• Krugman is his own cruel libertarian caricature of himself. "I'm not saying aliens, to just print more money... but aliens, so we can print more money." [Sailer]
  • Logistic and OLS regression models illustrated a robust association between physical attractiveness and various measures of health, controlling for a variety of confounding factors. In sum, the more attractive a respondent was rated, the less likely he or she was to report being diagnosed with a wide range of chronic diseases and neuropsychological disorders. Importantly, this finding was observed for both sexes. These analyses provide further support for physical attractiveness as a phenotypic marker of health. [link]
  • I met Bannon for lunch at the Bryant Park Grill in Midtown Manhattan. I found him at an outdoor table, wearing an untucked shirt and cargo shorts. His hair was a tangled nest of platinum gray and it looked like he hadn't shaved in days. If I didn't know him I'd have thought he just rolled off a bus at the Port Authority. Bannon shook my hand graciously. He told me he enjoyed my book on Ailes. What about all the hit pieces he published? "Ha! Those were love taps, dude. Just business." We proceeded to have a highly entertaining lunch swapping media and political gossip. [VF]
  • But this week, one or more people delivered 275 bitcoin (valued at $4.5 million at the time) to the LedgerX clearinghouse, and wrote one-year calls 1 at a strike of $50,000 ($13.75 million in total) against them for a premium of $3,600 per coin ($990,000 total). [Bloom]
  • The left exists as a class barbell: plutocrats and wards. Soros writes the checks and José casts the votes. The right, in contrast, resides deep in the sucker’s middle. But if political warfare was a game played by two, republicans could have absolutely crushed the globalist money men with punitive brackets on very high incomes, matched with elimination of the earned income tax credit on the bottom. [K]
  • The iodine that Americans get from sources other than salt comes from: milk and dairy products (70-90% of non-salt iodine intake for infants and children; roughly 50% of intake for adults) and grain products (between 10 and 23% of non-salt intake, depending on age and sex). Milk doesn't naturally contain iodine any more than salt does, but iodine is used as a disinfectant on the cows' udders and the milk cans, and some makes its way into the finished product. And grains don't typically contain a lot of iodine either, but it’s used as a preservative in many processed bread mixes. This might seem a little strange: the top three iodine sources in the modern diet are all completely artificial. None of them contain iodine naturally. [link]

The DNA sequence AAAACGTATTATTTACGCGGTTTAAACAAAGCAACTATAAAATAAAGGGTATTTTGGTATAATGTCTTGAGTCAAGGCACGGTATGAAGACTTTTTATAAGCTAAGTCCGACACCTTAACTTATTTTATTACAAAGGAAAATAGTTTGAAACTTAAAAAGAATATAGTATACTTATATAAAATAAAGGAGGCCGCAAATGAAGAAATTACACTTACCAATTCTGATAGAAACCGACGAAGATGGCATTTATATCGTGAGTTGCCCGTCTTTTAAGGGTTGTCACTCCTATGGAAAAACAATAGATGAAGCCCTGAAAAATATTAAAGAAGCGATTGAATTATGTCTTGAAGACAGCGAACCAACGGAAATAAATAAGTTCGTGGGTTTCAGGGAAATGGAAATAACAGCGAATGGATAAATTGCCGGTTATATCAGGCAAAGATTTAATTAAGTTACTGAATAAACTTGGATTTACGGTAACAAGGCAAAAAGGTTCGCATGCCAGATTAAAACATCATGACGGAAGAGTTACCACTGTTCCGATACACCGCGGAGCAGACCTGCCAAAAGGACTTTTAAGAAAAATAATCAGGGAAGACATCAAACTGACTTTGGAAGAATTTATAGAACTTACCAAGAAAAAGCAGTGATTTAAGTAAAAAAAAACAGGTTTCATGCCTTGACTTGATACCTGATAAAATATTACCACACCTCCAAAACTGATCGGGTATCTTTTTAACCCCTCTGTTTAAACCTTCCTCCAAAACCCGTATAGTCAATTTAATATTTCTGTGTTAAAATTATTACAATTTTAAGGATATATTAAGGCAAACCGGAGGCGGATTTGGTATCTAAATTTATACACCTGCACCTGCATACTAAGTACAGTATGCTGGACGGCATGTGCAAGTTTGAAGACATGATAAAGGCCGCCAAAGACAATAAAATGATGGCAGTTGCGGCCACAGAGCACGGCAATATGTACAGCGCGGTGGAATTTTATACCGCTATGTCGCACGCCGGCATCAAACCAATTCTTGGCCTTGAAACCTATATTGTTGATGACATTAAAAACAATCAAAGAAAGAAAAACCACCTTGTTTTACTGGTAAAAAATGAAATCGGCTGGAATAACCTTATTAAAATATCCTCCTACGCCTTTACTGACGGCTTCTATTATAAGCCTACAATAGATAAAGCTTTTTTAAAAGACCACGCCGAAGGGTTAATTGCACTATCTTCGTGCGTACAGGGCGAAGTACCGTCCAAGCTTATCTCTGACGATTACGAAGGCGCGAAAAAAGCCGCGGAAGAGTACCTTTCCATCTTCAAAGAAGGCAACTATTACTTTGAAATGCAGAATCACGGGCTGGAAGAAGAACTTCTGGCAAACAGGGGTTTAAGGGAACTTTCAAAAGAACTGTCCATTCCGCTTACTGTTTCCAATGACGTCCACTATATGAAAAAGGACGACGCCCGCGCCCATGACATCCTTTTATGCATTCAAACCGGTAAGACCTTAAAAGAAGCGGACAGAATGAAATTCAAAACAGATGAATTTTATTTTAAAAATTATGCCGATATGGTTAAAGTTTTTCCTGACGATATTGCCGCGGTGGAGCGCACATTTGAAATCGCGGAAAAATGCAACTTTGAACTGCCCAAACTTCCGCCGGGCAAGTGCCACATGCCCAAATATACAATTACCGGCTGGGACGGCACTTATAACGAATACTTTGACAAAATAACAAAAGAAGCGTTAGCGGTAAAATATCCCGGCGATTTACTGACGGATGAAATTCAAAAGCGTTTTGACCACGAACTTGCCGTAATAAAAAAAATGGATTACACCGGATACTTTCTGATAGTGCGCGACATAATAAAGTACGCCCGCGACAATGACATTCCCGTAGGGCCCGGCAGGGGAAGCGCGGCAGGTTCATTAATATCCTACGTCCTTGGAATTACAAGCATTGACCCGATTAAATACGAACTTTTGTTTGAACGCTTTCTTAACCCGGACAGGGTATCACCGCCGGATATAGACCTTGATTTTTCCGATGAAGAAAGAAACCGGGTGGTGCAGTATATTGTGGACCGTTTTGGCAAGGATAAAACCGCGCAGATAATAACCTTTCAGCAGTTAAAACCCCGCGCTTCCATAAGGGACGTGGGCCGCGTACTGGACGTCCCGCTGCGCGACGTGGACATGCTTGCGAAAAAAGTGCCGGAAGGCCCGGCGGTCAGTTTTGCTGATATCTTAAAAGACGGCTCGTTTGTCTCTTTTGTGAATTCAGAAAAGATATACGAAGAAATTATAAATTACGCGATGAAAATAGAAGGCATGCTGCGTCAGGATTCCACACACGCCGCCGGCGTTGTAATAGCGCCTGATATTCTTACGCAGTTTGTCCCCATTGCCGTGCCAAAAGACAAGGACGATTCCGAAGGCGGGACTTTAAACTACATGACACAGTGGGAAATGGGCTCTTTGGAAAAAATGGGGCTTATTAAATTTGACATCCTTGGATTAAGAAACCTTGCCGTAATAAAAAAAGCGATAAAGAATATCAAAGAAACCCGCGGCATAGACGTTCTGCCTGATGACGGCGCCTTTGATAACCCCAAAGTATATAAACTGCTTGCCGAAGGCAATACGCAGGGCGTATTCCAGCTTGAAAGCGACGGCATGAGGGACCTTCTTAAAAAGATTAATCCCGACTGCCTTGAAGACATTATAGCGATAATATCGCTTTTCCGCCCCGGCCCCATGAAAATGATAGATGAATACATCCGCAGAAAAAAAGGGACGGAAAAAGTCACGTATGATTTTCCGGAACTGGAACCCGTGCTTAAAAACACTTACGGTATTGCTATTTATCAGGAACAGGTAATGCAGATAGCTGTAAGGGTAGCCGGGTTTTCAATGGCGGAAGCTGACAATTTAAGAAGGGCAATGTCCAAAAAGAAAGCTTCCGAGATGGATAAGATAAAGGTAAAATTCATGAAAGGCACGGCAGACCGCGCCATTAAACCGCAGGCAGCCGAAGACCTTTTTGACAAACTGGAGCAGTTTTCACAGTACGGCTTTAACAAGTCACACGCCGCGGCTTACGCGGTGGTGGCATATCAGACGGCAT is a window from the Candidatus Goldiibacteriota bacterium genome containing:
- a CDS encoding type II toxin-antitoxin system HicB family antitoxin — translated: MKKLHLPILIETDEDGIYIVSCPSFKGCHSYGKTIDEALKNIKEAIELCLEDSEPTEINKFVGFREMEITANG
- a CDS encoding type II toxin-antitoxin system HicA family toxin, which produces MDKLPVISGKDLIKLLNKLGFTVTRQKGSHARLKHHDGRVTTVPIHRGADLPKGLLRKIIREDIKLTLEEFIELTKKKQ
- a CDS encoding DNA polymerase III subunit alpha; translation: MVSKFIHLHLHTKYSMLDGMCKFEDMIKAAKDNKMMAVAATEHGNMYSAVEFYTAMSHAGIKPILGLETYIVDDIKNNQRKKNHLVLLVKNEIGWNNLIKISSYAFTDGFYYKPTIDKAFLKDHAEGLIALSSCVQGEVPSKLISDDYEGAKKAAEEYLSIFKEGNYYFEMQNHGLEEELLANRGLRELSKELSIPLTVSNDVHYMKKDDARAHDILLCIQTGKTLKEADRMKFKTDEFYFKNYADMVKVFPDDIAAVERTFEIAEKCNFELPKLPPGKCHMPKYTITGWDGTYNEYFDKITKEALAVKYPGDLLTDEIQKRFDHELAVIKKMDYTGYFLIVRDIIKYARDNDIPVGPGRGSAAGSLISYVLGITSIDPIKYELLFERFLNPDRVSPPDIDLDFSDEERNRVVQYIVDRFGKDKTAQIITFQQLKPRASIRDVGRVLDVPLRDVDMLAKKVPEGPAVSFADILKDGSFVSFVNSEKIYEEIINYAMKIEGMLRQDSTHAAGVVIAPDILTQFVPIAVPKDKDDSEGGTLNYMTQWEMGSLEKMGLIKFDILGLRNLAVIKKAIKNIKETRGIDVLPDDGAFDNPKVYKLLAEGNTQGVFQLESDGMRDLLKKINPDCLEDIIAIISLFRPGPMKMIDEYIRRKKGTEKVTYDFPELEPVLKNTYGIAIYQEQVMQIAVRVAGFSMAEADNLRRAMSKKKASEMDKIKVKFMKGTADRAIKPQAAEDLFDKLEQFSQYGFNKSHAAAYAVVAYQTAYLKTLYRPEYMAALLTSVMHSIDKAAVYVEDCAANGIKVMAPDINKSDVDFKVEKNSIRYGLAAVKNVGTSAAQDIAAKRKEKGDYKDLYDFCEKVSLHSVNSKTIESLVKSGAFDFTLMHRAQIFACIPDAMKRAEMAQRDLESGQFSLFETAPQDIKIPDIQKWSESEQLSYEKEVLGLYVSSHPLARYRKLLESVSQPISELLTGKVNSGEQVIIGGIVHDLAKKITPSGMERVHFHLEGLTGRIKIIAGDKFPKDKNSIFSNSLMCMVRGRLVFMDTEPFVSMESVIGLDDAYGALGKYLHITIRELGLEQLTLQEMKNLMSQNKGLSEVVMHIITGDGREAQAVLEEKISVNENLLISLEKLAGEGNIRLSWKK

• Modafinil, an FDA approved wakefulness drug prescribed to narcolepsy patients, has recently been shown to have anti-inflammatory effects and provides protection against neuroinflammation. It is unknown if modafinil can also protect against atherosclerosis, pathogenesis of which implicates inflammation. Using an apoE-deficient mouse model, we tried to elucidate the effects of modafinil treatment on the development of atherosclerosis. [link]
  • Everything I consume in the States is of a vastly, abysmally lower quality. Every single thing. The food, the media, little things like fashion, art, public spaces, the emotional context, the work environment, and life in general make me less sane, happy, alive. I feel a little depressed, insecure, precarious, anxious, worried, angry-just like most Americans do these day. So my quality of life?—?despite all my privileges-is much worse in America than it is anywhere else in the rich world. Do you feel that I exaggerate unfairly? [link]
  • The highly insoluble iron(II) oxalate appears to play a major role in gout, in the nucleation and growth of the otherwise extremely soluble sodium urate. This explains why gout usually appears after age 40, when ferritin levels in blood exceed 1 µg/L. [Wiki]
  • For bees, the thing they truly care about is how cold it gets, so from their perspective the temperature is the underlying and the sunlight angles are the derivative thing that they analyze and interact with. [link]
  • Each purported use case — from payments to legal documents, from escrow to voting systems—amounts to a set of contortions to add a distributed, encrypted, anonymous ledger where none was needed. What if there isn’t actually any use for a distributed ledger at all? What if the reason that, ten years after it was invented, the reason nobody has adopted a distributed ledger at scale is because nobody wants it? [link]